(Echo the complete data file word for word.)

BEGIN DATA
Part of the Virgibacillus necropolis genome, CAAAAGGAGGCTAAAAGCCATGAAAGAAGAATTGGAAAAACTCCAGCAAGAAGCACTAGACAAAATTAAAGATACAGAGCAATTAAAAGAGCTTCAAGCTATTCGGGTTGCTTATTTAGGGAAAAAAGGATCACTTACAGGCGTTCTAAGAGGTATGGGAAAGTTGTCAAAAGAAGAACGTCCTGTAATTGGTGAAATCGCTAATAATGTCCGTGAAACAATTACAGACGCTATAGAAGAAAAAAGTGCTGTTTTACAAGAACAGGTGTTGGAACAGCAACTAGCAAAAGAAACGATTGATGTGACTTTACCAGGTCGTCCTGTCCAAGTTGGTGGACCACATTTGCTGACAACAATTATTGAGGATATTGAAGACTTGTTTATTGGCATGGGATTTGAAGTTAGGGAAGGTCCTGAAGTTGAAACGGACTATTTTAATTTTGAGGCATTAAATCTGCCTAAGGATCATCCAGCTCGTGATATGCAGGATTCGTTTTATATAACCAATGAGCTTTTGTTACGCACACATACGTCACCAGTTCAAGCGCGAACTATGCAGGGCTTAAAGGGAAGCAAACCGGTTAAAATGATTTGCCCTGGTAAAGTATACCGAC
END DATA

Part of the Virgibacillus necropolis genome, CAAAAGGAGGCTAAAAGCCATGAAAGAAGAATTGGAAAAACTCCAGCAAGAAGCACTAGACAAAATTAAAGATACAGAGCAATTAAAAGAGCTTCAAGCTATTCGGGTTGCTTATTTAGGGAAAAAAGGATCACTTACAGGCGTTCTAAGAGGTATGGGAAAGTTGTCAAAAGAAGAACGTCCTGTAATTGGTGAAATCGCTAATAATGTCCGTGAAACAATTACAGACGCTATAGAAGAAAAAAGTGCTGTTTTACAAGAACAGGTGTTGGAACAGCAACTAGCAAAAGAAACGATTGATGTGACTTTACCAGGTCGTCCTGTCCAAGTTGGTGGACCACATTTGCTGACAACAATTATTGAGGATATTGAAGACTTGTTTATTGGCATGGGATTTGAAGTTAGGGAAGGTCCTGAAGTTGAAACGGACTATTTTAATTTTGAGGCATTAAATCTGCCTAAGGATCATCCAGCTCGTGATATGCAGGATTCGTTTTATATAACCAATGAGCTTTTGTTACGCACACATACGTCACCAGTTCAAGCGCGAACTATGCAGGGCTTAAAGGGAAGCAAACCGGTTAAAATGATTTGCCCTGGTAAAGTATACCGAC